If you’re preparing for the United States Medical Licensing Examination® (USMLE®) Step 1 exam, you might want to know which questions are most often missed by test-prep takers. Check out this example from Kaplan Medical, and read an expert explanation of the answer. Also check out all posts in this series.
A 62-year-old woman with a history of arthritis comes to the physician for follow-up examination. Physical examination of the hands shows decreased range of motion bilaterally and marked ulnar deviation of the fingers. An x-ray shows joint erosions. She tells the physician that she recently had seven dental caries filled, which was unusual, because she has had very few dental problems in the past. Physical examination shows asymmetrical bilateral parotid gland enlargement.
Which of the following serum markers is most likely to be found in this patient?
A. Anticentromere antibodies.
B. Anti-ds DNA.
C. Anti-La antibodies.
D. Antimicrosomal antibodies.
The correct answer is C.
Anti-La antibodies are indicative of Sjögren syndrome, which classically presents with keratoconjunctivitis (dry eyes) and xerostomia (dry mouth). These symptoms are due to autoimmune involvement with subsequent scarring of the salivary and lacrimal glands. Lack of saliva and tear production can result in a number of sequelae including dental caries, oral ulceration, dysphagia and corneal ulceration. Parotid gland enlargement, due to inflammation, is also common. A complication of this disease is lymphoma, as with other autoimmune conditions.
Our patient also shows bilateral joint stiffness, ulnar deviation, and evidence of joint erosion. These are all signs of rheumatoid arthritis, which can coexist with a variety of autoimmune diseases (including those listed in the answers), but is most frequently associated with Sjögren syndrome. Rheumatoid factor (RF) would also be present. The stiffness in patients with inflammatory joint disease is usually worst in the morning and improves with activity.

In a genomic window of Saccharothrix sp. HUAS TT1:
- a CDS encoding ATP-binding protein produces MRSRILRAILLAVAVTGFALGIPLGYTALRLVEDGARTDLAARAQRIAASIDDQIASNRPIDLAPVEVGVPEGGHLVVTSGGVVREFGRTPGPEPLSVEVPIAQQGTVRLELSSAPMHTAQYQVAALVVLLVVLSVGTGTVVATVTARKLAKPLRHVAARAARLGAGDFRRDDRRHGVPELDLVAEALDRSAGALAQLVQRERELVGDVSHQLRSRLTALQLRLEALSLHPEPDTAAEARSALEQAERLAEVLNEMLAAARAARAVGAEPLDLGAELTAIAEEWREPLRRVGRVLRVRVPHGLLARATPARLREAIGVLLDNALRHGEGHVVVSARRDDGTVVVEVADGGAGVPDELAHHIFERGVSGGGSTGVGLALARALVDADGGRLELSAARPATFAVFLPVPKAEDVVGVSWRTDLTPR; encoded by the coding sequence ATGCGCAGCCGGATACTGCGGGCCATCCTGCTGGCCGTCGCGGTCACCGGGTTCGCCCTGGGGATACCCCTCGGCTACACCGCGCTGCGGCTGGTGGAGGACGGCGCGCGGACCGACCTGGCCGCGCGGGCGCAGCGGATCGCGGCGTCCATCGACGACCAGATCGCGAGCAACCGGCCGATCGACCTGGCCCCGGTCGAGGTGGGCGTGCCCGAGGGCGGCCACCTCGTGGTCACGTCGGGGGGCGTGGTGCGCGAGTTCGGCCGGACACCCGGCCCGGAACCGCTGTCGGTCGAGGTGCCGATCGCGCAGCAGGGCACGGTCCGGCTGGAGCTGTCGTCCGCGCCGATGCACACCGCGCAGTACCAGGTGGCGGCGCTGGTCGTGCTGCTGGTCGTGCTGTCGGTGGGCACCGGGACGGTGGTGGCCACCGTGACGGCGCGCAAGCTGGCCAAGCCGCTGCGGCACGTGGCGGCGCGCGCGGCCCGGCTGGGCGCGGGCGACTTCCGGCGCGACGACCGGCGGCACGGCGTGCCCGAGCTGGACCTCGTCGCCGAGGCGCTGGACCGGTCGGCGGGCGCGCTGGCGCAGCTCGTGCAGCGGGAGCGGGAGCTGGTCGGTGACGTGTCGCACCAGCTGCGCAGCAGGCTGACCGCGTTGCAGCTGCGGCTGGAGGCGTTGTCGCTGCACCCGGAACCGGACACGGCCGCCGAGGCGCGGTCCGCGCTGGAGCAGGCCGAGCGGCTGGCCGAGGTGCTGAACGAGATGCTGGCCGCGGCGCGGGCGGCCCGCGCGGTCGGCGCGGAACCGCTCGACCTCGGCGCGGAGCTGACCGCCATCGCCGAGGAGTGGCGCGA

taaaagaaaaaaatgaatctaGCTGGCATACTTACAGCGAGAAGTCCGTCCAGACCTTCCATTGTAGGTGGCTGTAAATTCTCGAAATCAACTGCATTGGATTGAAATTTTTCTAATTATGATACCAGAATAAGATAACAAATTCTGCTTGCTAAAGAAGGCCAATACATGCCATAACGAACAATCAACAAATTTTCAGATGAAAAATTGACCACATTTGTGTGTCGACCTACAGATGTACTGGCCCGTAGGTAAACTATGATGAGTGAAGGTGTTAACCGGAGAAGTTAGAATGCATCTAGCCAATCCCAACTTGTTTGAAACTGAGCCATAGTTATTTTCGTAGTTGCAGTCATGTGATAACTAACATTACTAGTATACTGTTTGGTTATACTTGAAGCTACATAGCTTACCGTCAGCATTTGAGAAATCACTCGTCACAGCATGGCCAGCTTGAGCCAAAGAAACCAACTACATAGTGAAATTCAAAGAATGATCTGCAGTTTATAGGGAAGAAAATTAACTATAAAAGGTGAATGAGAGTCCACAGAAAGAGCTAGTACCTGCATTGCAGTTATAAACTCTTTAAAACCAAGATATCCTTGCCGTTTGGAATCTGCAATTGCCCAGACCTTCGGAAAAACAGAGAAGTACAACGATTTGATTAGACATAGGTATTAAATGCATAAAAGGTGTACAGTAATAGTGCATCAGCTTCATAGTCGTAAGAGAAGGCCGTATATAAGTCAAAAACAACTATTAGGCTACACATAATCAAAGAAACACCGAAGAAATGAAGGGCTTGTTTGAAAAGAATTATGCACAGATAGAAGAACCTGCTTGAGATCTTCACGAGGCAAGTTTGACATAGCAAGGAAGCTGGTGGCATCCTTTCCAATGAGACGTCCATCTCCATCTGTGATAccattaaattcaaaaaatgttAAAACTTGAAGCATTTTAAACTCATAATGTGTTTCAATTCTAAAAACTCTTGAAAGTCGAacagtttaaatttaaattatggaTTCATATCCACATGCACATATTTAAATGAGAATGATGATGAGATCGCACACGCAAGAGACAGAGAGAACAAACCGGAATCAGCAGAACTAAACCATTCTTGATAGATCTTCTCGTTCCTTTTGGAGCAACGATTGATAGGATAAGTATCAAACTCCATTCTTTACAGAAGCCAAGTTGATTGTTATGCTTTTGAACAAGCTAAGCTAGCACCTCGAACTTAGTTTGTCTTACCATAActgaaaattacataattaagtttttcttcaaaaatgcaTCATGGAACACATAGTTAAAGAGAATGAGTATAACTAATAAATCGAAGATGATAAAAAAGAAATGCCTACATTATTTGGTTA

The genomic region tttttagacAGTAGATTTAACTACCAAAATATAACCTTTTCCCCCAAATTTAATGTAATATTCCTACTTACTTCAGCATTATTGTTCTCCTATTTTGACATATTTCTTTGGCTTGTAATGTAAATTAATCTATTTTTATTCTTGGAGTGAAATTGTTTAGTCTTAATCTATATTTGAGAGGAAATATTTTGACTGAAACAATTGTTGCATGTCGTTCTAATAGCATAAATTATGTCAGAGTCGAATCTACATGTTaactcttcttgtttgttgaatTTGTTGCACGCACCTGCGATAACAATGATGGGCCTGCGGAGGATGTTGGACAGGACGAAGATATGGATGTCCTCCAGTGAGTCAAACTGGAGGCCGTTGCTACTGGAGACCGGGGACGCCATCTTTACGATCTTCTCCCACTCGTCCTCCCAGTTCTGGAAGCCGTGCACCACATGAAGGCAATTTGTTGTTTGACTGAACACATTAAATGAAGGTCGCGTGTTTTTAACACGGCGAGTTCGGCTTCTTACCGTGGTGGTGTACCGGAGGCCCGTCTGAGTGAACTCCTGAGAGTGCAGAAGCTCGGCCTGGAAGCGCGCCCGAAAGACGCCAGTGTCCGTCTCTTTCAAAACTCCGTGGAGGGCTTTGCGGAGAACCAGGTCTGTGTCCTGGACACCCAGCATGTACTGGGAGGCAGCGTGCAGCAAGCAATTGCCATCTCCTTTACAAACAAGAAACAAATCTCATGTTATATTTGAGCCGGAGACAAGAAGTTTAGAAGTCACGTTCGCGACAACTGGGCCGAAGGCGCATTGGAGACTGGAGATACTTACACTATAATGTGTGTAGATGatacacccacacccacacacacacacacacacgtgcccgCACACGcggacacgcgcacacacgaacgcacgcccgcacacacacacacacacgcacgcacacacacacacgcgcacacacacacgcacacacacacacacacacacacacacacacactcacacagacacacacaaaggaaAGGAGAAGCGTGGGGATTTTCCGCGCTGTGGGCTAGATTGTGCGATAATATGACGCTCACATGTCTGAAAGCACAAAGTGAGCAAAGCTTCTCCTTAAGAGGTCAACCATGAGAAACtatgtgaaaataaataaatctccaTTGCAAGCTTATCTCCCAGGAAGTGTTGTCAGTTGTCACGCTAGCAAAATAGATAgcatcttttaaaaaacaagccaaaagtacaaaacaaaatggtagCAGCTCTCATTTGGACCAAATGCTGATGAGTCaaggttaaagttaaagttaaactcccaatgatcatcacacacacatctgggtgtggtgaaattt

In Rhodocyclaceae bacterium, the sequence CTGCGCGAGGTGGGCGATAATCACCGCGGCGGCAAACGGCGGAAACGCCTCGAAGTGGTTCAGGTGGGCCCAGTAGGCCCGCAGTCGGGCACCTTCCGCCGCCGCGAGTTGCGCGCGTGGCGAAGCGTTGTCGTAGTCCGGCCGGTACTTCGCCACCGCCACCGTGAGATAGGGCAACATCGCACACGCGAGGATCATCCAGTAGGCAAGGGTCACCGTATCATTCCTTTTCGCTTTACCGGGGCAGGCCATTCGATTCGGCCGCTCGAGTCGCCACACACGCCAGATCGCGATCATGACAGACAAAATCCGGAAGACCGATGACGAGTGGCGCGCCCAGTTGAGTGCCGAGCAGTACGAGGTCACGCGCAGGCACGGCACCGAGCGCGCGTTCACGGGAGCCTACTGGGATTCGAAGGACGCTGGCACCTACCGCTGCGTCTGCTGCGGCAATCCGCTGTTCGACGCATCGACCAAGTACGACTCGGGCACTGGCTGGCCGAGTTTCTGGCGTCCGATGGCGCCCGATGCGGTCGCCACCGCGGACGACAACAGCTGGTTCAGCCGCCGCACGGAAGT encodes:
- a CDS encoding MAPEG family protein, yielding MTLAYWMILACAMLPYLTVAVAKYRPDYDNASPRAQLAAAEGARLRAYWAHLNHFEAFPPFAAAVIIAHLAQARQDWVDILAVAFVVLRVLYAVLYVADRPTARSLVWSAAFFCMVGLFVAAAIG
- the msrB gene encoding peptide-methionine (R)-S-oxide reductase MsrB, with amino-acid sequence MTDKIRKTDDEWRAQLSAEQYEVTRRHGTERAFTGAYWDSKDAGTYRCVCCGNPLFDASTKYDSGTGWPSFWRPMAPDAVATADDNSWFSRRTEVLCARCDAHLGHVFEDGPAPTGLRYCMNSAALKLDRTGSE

There are two markers (antibodies) associated with Sjögren syndrome: SS-A (Ro) and SS-B (La). These are both autoantibodies against ribonucleoproteins, with SS-B being more specific (70 percent) for diagnosis.
Choice A: Anticentromere antibodies are present in CREST syndrome (limited scleroderma), which is manifested by calcinosis, Raynaud phenomenon (digital vasoconstriction in response to cold temperatures), esophageal dysmotility, sclerodactyly and telangiectasias. CREST is not associated with dental caries.
Choice B: Anti-dsDNA is associated with systemic lupus erythematosus (SLE), which is an autoimmune disease characterized by vasculitis, rash, renal disease, hemolytic anemia, and neurologic disturbances. SLE patients may also have arthralgias, but would not have parotid gland involvement.
Choice D: Antimicrosomal antibodies are associated with Hashimoto thyroiditis, an autoimmune disorder that results in hypothyroidism. It is not related to parotid gland involvement or the development of dental caries.
Choice E: p-ANCA is associated with microscopic polyangiitis, a systemic necrotizing vasculitis (fibrinoid necrosis) of small arteries that classically involves the kidneys and lungs. It is not related to the development of dental caries. p-ANCA can also be found in Churg-Strauss syndrome (vasculitis with eosinophilia and asthma) and ulcerative colitis.
- Sjögren syndrome: Autoimmune attack against salivary and lacrimal glands.
- Associated with keratoconjunctivitis, corneal ulcers, dental caries, dysphagia, and oral ulcers because of the dry eyes and mouth.
- Associated with rheumatoid arthritis.
- Associated with SS-B (La) and SS-A (Ro) antibodies.
For more prep questions on USMLE Steps 1, 2 and 3, view other posts in this series.
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